Tennessee has since completed construction of the Project on the Property. In addition, Tennessee has completed its restoration work on the temporary easement. As such, just compensation for the taking of the Rights of Way is ripe for determination. Accordingly, a non-jury trial on just compensation was held on November 20 and 21, 2013.

B. Procedural History

On January 5, 2011, Tennessee filed a Complaint in Condemnation in this action seeking to condemn permanent rights of way and easements, twenty-five (25) feet in width containing 1.732 acres, and temporary easements of 5.413 acres. On February 28, 2011, Tennessee and Fox Hollow entered into a Stipulation Regarding Notice Pursuant to Fed.R.Civ.P. 71.1(e)(1) and Possession (Doc. 17), whereby the parties agreed to the entry of an order granting Tennessee immediate possession of the Rights of Way to construct the Project upon the posting of a bond as security for just compensation. Fox Hollow also reserved "the right to challenge the amount of just compensation being offered by Tennessee and present evidence at the trial on compensation[.]" On March 4, 2011, the Court entered the stipulated order granting Tennessee possession of the Rights of Way upon the posting of a bond. (Doc. 19.) Tennessee posted a bond on March 15, 2011 to perfect its right to possession of the Rights of Way. (Doc. 20.)

On May 10, 2013, Tennessee filed a Motion to Open Case to Determine Just Compensation. (Doc. 22.) Tennessee's motion was granted, and the case was re-opened for determination of just compensation. (Doc. 26.)

Following the close of discovery, and prior to trial, the parties filed motions in limine. (Docs. 30; 32; 34.) In particular, both Tennessee and Fox Hollow filed motions seeking the exclusion of evidence not relevant to the determination of just compensation. (Docs. 30; 32.) Tennessee advanced the position that federal law governs the determination of just compensation in this action, while Fox Hollow argued for application of Pennsylvania law to determine the amount of compensation due for the taking of the Rights of Way. Because the matter was being heard without a jury, the parties' motions were deferred to trial.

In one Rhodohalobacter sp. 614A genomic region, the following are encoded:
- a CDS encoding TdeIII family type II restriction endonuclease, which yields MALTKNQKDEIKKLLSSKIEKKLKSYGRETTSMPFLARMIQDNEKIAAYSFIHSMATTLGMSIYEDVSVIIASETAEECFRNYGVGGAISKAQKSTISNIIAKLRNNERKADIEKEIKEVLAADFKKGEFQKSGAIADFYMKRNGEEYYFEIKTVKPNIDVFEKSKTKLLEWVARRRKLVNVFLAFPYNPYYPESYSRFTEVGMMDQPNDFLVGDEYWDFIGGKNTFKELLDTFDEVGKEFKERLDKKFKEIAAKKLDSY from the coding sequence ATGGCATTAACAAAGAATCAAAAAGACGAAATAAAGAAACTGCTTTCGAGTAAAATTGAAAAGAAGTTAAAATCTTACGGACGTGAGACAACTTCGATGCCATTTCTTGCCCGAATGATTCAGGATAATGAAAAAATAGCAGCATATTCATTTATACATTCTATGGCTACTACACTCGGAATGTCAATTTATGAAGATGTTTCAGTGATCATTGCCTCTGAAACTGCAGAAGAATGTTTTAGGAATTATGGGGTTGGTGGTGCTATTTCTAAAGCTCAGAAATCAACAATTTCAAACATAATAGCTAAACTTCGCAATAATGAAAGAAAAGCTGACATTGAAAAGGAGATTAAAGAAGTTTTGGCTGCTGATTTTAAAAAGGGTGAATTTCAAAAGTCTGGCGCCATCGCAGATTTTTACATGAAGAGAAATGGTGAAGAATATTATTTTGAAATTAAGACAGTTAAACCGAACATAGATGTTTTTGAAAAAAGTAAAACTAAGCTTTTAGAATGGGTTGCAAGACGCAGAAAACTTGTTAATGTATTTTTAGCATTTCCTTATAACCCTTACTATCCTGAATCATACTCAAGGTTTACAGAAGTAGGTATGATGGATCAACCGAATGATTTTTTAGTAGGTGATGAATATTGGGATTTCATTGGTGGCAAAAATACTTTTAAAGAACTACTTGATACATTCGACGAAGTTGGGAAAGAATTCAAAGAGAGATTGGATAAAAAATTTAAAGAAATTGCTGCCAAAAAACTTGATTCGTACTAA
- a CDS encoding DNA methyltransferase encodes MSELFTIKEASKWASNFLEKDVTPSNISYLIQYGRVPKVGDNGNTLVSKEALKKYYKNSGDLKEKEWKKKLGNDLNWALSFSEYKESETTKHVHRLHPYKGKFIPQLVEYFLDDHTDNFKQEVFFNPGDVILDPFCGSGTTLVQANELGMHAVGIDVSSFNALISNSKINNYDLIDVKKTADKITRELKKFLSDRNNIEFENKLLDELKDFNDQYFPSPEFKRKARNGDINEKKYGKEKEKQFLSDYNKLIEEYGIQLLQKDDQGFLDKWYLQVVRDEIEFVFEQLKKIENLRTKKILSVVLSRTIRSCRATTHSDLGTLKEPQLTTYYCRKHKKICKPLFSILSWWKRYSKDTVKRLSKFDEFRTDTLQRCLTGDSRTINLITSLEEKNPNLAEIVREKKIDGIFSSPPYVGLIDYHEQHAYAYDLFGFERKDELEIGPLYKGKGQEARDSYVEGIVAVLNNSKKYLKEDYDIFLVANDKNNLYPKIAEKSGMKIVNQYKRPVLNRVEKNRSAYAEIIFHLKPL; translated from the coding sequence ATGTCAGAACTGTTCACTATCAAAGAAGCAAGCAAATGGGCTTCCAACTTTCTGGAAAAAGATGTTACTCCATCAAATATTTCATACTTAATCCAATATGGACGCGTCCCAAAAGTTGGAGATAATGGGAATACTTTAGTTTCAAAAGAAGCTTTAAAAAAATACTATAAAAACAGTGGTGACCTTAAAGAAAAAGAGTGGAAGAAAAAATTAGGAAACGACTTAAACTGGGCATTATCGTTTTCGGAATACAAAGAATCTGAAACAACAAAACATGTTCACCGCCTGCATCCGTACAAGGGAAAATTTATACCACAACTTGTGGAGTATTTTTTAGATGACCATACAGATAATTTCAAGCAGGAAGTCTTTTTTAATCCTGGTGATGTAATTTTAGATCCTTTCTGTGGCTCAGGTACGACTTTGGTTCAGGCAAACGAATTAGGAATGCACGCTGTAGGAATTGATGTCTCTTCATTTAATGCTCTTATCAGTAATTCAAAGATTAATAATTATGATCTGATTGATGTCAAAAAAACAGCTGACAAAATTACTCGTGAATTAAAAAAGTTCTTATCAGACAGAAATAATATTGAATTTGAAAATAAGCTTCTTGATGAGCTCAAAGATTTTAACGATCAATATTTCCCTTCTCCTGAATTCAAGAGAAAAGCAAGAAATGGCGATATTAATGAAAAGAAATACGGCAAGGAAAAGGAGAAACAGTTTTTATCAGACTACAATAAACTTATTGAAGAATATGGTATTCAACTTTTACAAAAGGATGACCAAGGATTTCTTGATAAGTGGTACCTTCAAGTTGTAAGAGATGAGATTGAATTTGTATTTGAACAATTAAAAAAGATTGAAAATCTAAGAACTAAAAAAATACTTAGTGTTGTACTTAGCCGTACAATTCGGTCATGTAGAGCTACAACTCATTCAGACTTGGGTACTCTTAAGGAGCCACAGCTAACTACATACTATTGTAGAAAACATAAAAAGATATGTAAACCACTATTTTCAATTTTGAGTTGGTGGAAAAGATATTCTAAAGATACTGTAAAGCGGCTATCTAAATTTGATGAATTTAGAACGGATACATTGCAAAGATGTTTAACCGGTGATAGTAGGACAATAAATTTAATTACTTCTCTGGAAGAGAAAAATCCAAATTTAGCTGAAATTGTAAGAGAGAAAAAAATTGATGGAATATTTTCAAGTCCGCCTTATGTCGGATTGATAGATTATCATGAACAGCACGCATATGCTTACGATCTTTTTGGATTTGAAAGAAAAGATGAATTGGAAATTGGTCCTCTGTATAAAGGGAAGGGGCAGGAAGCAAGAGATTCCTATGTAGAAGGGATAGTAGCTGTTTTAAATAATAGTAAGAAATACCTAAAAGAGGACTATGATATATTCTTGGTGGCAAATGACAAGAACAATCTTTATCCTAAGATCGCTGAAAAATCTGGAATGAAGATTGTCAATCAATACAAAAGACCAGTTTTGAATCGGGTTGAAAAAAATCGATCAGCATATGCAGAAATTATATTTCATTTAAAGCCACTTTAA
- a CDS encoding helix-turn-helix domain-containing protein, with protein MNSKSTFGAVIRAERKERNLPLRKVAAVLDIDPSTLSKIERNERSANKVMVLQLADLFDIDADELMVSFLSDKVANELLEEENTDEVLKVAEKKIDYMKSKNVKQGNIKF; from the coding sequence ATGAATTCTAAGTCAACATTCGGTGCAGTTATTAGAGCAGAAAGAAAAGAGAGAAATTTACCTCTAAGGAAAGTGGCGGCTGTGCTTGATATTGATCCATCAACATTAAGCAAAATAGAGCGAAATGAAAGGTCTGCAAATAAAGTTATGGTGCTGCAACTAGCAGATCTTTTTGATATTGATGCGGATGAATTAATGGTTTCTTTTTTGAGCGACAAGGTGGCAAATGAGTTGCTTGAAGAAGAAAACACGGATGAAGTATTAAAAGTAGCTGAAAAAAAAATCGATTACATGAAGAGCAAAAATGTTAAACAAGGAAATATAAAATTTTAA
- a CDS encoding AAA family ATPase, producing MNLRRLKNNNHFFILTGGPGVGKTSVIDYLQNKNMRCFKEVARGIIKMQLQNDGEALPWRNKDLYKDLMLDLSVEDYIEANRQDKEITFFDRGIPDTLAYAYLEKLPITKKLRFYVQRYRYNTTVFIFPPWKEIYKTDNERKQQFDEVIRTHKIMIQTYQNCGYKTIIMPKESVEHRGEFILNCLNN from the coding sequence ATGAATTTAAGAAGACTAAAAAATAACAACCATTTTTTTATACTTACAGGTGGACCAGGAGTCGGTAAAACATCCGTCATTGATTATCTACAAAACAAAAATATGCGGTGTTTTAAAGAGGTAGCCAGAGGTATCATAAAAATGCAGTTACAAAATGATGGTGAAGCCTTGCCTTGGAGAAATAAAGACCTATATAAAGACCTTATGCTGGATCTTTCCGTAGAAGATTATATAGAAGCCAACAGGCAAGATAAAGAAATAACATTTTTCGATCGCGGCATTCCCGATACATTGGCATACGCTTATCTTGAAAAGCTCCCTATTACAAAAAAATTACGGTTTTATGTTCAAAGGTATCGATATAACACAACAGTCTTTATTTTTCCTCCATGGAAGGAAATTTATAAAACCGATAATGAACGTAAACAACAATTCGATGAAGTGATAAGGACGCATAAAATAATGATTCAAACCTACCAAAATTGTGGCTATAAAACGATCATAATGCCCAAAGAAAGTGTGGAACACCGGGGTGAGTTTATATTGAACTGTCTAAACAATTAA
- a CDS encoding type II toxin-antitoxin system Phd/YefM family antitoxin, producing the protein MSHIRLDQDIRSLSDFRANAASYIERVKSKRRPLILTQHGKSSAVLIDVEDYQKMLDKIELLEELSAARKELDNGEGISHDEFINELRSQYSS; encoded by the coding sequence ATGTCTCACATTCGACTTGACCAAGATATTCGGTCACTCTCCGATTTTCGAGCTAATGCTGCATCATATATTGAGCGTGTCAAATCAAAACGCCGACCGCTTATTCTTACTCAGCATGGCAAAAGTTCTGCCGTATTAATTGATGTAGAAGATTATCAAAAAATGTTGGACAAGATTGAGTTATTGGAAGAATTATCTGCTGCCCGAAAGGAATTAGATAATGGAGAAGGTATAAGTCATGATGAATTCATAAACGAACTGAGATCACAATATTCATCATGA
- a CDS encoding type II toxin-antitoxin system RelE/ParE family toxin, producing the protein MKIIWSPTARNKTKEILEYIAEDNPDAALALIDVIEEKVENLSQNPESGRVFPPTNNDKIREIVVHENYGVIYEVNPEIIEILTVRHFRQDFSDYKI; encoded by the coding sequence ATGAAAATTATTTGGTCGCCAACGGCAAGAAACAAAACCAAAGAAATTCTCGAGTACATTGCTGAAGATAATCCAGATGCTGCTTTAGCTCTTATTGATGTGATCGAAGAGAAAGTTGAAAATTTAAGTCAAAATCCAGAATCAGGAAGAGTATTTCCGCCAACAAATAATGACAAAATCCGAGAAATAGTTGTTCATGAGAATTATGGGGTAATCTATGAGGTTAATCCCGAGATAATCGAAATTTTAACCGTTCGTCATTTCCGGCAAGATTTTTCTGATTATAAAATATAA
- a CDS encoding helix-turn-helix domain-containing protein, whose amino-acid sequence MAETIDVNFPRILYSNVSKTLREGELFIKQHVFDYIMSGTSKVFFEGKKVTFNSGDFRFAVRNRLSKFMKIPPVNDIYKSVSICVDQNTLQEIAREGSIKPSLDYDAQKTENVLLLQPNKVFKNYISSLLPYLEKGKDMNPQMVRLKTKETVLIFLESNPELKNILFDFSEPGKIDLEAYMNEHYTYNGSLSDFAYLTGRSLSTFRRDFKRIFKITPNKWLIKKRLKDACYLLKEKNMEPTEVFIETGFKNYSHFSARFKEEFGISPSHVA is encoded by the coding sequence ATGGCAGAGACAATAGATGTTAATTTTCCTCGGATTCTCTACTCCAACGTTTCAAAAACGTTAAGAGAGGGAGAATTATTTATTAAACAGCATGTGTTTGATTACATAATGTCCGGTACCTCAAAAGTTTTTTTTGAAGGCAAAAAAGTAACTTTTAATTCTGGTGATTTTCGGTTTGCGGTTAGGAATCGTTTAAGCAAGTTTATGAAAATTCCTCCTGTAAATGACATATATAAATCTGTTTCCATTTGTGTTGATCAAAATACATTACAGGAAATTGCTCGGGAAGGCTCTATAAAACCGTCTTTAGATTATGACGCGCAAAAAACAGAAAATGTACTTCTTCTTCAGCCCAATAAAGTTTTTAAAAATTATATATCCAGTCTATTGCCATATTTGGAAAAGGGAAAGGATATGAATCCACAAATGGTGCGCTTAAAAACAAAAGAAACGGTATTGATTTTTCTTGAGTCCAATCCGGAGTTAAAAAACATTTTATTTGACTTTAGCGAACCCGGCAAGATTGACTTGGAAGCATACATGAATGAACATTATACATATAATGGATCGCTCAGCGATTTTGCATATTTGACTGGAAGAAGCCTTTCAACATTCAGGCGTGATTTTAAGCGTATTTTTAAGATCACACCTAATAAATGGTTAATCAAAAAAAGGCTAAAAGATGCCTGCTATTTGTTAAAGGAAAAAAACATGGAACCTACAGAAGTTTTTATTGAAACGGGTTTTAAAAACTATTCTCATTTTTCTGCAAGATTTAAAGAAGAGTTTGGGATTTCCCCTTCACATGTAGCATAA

C. Trial Testimony

1. Testimony Presented by Fox Hollow

At trial, Fox Hollow presented the testimony of Stephen Sameroff ("Sameroff"), the principal of Fox Hollow, John McChesney ("McChesney"), a real estate appraiser, Michael Weeks ("Weeks"), a civil engineer, and James Leary ("Leary"), a consulting forester.

According to Sameroff, Fox Hollow acquired the Property on May 23, 2005 for $1, 875, 000.00 for purposes of subdividing it and selling free-standing single homes. Following the purchase of the Property, Fox Hollow had a sketch plan prepared and the plan was submitted to the Township. Fox Hollow also had a major preliminary subdivision plan prepared that was submitted to the Township. Additionally, soil erosion and sedimentation control plans were prepared and submitted to the Township and the Department of Environmental Protection. A non-point discharge elimination system permit was submitted to the Pike County Conservation District, and sewage planning was submitted to the Department of Environmental Protection.

Sameroff testified that Fox Hollow stopped pursuing the subdivision project in 2007 or 2008 because of the recession. Moreover, Sameroff testified that Fox Hollow never received preliminary or final subdivision approval for the Property, nor did Fox Hollow ever receive preliminary or final land development approval for the Property.

In view of Tennessee's taking of the Rights of Way, Sameroff testified, in his opinion as landowner of the Property, that Fox Hollow incurred $300, 000.00 in damages. Sameroff attributed the damages to additional costs to remediate the Property, re-engineer the Property, and develop new storm water plans. Sameroff also testified that the addition of a second pipeline diminished the value of the Property exponentially.

Fox Hollow also presented the testimony of McChesney, a real estate appraiser. In appraising the Property, McChesney applied a sales comparison approach. McChesney concluded that fair market value of the Property before the taking of the Rights of Way was $1, 495, 000.00, which amounted to a per acre value of $5, 000.00. McChesney applied the same process to the Property after the taking, and he concluded that the fair market value of the Property after the taking of the Rights of Way was $1, 406, 000.00. The per acre value after the taking, according to McChesney, was $4, 700.00. Thus, McChesney found the fair market value of the Property to have decreased by $89, 000.00 as a result of the taking of the Rights of Way. Of that $89, 000.00, McChesney attributed $69, 000.00 to indirect damages and $20, 000.00 to direct damages. In making his evaluation, McChesney did not consider the cost of re-engineering the Property, building new crossings over the pipeline, or restoring the temporary workspace.

Fox Hollow next presented the testimony of Weeks, a civil engineer. Weeks testified that as a result of the taking of the Rights of Way, it would cost Fox Hollow $34, 930.00 to construct a crossing over the new pipeline. Thus, he estimated that the cost of two additional crossings over the new pipeline would be $69, 860.00. Weeks also estimated that it would cost Fox Hollow $32, 000.00 to re-configure and re-engineer the plans to accommodate Tennessee's expanded easement.